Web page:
We walked in and immediately, Sister said, “The mothership has called Jenn home.”

I walked down the first aisle and realized I would need a basket. But really, there were really only two aisles, one on either side of the store. The center of the store was taken up by a huge deli area, where there were abundant cheeses, meats, paté’s, etc. We strolled around a bit before deciding we must stock up for a mid-afternoon snack in the Holiday Inn. (Yep, we were staying at a Holiday Inn, but at least we were on the 12th floor and faced the Potomac River and Georgetown.)

A few cheeses found there way into my basket. There was a lovely soft goats milk cheese, as well as a paté of turkey and pork tenderloin with truffle. (We later discovered that none of us could actually detect the scent or flavor of truffles, but maybe it was the plastic knifes or the lack of plates.)

Some crackers found their way into the basket and then I saw the wall of herbs and spices.

I added a few more goodies, chocolate specifically, and had a sample of their cocount tea. There were an endless amount of sauces, and spreads that would have jumped into my basket if I would have brought another suitcase. I kept telling myself that the internet is a wonderful thing, and I’m sure the mothership has a site.

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Another April Fools Joke: Snow!

Above is a picture of the super cool rain gauge we bought last weekend. Notice that the water it’s measuring is not in the liquid form, but some sort of solid form. That’s right, it’s snow. Just a little bit. But it still hasn’t warmed up. My tulips, or at least the top few inches, seem to be holding on, but it’s downright depressing to see my neighbors beautiful garden draped in blue tarps. I just hope his delicate daffodils are able to hang on another week, because we won’t be seeing warm temperatures until Friday. At the In-Laws this morning, Husband saw a flock of geese come in for a landing on a pond, only to slid across the thin layer of fresh ice before slowing down and breaking through. Ka-thunk.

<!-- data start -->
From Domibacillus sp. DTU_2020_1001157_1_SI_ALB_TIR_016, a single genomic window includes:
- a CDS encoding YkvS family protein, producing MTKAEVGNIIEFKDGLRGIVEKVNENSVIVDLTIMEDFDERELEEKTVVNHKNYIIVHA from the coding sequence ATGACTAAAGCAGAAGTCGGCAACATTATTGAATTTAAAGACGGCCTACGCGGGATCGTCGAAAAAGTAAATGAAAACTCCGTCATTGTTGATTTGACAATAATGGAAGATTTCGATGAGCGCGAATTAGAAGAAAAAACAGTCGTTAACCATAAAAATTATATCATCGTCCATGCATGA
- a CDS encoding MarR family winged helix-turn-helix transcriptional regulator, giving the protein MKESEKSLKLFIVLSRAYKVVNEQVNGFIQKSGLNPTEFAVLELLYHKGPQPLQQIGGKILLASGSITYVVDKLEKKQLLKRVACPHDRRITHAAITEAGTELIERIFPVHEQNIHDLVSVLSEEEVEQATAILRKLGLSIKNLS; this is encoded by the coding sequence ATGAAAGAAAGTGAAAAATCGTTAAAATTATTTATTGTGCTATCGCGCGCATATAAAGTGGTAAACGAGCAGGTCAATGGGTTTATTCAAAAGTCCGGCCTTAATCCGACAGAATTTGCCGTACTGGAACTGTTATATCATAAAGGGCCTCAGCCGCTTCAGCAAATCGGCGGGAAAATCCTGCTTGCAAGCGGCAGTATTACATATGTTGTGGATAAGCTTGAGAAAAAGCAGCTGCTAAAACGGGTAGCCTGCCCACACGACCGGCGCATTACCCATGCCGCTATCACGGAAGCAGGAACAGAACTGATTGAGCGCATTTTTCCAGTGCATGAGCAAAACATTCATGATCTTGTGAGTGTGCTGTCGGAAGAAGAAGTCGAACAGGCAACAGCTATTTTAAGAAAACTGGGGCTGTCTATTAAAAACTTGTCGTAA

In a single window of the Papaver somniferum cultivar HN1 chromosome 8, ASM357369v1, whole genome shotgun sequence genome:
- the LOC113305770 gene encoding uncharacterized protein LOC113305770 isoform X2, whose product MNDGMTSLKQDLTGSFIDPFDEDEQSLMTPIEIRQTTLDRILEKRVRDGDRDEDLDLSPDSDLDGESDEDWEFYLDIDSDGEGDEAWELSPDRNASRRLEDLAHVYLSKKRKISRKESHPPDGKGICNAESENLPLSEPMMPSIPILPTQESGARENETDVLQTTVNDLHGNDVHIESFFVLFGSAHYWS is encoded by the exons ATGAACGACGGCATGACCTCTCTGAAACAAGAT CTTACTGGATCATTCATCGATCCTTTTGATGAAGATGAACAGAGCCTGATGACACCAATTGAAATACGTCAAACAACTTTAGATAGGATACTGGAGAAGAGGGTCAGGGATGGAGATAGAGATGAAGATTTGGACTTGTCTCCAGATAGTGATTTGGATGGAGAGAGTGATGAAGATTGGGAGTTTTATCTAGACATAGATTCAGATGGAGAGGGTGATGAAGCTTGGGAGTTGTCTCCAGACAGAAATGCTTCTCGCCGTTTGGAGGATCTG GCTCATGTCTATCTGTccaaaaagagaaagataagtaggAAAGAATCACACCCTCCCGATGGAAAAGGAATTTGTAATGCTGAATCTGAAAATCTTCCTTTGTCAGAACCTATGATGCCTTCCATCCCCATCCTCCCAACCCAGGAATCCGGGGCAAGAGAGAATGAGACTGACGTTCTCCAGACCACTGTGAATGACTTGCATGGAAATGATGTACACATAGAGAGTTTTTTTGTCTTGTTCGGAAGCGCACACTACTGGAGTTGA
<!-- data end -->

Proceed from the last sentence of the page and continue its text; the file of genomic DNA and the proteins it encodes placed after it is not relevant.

So, it’s been cold, and I’ve gone back to cooking comfort food instead of playing with the new spring flavors. We did the classic spaghetti and meatballs, homemade pizzas wtih plenty of mushrooms, and a new recipe from CL called Pork Tenderloin wtih Caribbean Nut Sauce. Reminesant of Pad Thai, but with plenty of sweated red onion. There’s fresh asparagus in the grocery stores, and I gave in and bought some to serve with a steak tomorrow. As for growing anything around here, though, we’ll stick with the pine trees.

The forecast for the next few days includes more of the same. Snow on Tuesday again. At least the sun has been out.

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Everything outside is turning green. At least the grass. The tulips are peeking through the dirt, and the buds are forming on the trees. But it’s April Fools Day, so they say its going to snow tomorrow. Or maybe the next day. Now, that’s a mean joke. Highs will be in the 30’s most of the week. It will be raining and/or snowing. That means mud, and lots of cold mud.
The garden is a mess, soaking up the rain. But it’s not keeping me from thinking about what I’ll plant this year. In the next week I’ll look at my notes from last summer and draw up a plan for this summer. And then maybe, someday, it will be warm enough to plant.